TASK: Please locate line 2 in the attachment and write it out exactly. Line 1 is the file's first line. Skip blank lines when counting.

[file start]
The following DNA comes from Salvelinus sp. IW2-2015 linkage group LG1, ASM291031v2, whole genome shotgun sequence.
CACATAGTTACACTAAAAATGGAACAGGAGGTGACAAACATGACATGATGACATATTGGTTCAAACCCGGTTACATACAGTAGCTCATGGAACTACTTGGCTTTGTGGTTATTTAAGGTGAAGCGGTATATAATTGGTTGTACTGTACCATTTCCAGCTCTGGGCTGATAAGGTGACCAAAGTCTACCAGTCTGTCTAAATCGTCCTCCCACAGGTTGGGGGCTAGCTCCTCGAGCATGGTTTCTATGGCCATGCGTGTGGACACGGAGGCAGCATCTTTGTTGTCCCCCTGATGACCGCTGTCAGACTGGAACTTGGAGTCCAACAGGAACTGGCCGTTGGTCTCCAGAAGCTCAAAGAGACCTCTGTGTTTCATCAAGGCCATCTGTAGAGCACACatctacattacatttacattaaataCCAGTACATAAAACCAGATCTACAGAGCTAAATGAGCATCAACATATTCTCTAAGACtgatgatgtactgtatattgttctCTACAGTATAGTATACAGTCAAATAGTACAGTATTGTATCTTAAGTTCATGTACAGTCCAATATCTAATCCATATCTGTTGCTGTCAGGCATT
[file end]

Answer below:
CACATAGTTACACTAAAAATGGAACAGGAGGTGACAAACATGACATGATGACATATTGGTTCAAACCCGGTTACATACAGTAGCTCATGGAACTACTTGGCTTTGTGGTTATTTAAGGTGAAGCGGTATATAATTGGTTGTACTGTACCATTTCCAGCTCTGGGCTGATAAGGTGACCAAAGTCTACCAGTCTGTCTAAATCGTCCTCCCACAGGTTGGGGGCTAGCTCCTCGAGCATGGTTTCTATGGCCATGCGTGTGGACACGGAGGCAGCATCTTTGTTGTCCCCCTGATGACCGCTGTCAGACTGGAACTTGGAGTCCAACAGGAACTGGCCGTTGGTCTCCAGAAGCTCAAAGAGACCTCTGTGTTTCATCAAGGCCATCTGTAGAGCACACatctacattacatttacattaaataCCAGTACATAAAACCAGATCTACAGAGCTAAATGAGCATCAACATATTCTCTAAGACtgatgatgtactgtatattgttctCTACAGTATAGTATACAGTCAAATAGTACAGTATTGTATCTTAAGTTCATGTACAGTCCAATATCTAATCCATATCTGTTGCTGTCAGGCATT